Compressed air can easily be dried with hollow fiber modules made with water permeable membranes. The selectivity of these membranes for water over air is high, over 4000:1; the water permeability per membrane thickness is also high, over 5 cm/sec (6×107 barrers per cm). As a result, the mass transfer is influenced not only by the membrane resistance, but also by the resistances in the feed and the permeate streams in the module. This mass transfer can often be enhanced by recycling some of the retentate as a sweep stream on the permeate side. These mass transfer resistances and the sweep stream interact in subtle ways which can be quantitatively predicted using correlations and models in the literature. For example, both experiments and predictions show that under some conditions, the module with the smallest membrane area for a given task may have a less selective membrane.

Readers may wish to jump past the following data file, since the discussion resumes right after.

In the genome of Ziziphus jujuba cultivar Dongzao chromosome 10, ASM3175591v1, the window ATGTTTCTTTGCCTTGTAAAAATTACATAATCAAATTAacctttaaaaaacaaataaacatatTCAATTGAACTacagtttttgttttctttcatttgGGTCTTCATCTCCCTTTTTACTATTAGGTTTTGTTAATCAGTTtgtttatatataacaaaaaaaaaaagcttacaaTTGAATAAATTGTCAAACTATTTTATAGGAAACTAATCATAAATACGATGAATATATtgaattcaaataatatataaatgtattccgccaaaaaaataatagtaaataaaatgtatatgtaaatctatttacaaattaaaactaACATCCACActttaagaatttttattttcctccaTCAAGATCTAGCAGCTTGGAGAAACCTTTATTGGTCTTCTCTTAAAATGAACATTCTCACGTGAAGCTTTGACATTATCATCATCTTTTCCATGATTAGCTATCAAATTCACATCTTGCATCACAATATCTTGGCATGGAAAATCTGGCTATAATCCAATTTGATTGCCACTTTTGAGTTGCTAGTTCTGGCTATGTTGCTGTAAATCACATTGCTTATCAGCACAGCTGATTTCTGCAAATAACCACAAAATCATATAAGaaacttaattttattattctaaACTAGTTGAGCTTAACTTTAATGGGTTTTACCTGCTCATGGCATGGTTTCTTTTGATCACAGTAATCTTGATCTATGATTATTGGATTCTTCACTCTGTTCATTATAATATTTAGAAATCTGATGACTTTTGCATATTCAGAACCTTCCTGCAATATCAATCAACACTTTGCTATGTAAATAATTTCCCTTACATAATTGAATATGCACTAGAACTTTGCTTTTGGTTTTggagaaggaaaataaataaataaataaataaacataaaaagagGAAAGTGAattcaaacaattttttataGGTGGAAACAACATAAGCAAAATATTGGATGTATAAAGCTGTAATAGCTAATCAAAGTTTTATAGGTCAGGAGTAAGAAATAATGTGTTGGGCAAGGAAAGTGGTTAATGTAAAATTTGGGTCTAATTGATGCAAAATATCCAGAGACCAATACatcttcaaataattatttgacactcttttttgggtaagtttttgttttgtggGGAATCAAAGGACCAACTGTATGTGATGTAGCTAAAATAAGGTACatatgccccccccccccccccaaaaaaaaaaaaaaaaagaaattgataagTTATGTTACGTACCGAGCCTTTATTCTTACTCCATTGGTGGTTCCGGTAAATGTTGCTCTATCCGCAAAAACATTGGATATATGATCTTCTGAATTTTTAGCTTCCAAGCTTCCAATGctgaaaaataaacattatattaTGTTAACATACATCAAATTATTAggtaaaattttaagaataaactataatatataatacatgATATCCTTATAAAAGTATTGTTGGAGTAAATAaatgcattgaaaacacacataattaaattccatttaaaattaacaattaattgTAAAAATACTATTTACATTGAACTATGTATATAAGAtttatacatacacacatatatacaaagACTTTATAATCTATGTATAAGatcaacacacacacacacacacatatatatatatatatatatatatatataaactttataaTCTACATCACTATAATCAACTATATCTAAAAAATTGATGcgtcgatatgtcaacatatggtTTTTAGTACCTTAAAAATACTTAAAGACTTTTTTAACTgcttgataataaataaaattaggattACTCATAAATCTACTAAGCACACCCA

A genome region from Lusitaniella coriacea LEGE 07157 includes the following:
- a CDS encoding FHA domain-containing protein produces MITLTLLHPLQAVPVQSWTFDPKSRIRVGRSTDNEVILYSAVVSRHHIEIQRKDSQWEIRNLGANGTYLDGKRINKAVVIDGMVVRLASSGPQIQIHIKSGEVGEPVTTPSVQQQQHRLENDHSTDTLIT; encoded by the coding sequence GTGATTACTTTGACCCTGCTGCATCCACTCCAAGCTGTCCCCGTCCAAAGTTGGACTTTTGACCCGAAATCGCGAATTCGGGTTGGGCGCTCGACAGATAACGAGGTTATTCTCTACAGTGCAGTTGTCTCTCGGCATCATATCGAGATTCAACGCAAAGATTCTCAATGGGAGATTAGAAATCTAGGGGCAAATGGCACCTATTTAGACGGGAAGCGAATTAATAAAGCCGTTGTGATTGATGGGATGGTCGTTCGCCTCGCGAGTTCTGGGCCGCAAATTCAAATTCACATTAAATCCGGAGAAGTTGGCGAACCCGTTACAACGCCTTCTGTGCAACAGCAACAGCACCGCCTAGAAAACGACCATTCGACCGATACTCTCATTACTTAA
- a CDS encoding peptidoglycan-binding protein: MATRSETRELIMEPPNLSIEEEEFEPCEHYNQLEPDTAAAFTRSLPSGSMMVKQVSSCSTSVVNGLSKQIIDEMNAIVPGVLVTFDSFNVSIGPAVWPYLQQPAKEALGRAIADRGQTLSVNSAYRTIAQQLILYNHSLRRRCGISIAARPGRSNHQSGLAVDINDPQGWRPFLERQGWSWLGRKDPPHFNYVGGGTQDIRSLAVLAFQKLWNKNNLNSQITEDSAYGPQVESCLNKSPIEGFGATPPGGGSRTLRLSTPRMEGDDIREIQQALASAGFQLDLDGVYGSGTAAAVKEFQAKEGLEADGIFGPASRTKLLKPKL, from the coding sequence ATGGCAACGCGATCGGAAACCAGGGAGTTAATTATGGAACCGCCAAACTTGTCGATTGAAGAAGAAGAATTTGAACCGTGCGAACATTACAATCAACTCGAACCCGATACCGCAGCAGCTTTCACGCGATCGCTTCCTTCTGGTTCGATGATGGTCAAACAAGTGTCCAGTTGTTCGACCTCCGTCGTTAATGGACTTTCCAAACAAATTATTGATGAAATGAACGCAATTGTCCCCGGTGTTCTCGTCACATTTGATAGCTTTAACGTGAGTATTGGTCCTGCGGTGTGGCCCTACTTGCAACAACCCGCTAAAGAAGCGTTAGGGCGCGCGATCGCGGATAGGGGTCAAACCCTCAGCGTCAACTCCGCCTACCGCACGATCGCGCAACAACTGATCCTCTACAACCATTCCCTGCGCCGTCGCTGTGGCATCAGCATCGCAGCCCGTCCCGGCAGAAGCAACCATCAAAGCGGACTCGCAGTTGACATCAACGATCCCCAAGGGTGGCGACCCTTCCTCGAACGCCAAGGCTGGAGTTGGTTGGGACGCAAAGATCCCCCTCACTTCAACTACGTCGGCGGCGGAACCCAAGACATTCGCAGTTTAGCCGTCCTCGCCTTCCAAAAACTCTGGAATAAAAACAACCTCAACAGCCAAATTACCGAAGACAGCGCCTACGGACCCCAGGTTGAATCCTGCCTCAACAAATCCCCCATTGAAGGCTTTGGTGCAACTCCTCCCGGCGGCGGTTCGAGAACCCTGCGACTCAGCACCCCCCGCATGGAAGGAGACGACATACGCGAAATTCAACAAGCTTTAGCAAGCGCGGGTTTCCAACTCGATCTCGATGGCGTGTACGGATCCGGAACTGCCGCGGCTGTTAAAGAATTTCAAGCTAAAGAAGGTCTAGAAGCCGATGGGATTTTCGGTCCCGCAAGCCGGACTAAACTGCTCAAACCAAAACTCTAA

Bibliographical noteFunding Information:
This work was principally supported by Bend Research, Inc., and by Hoechst-Celanese. Other support came from the National Science Foundation (Grant CTS 9123837). K.L. Wang benefitted from a National Science Foundation Fellowship; J.K. Gienger collected some of the experimental air drying data; and E.L. Cussler is grateful for sabbatical support from the Massachusetts Institute of Technology.
- air drying
- fiber membranes
- gas separations
- hollow fiber modules
- water sorption and diffusion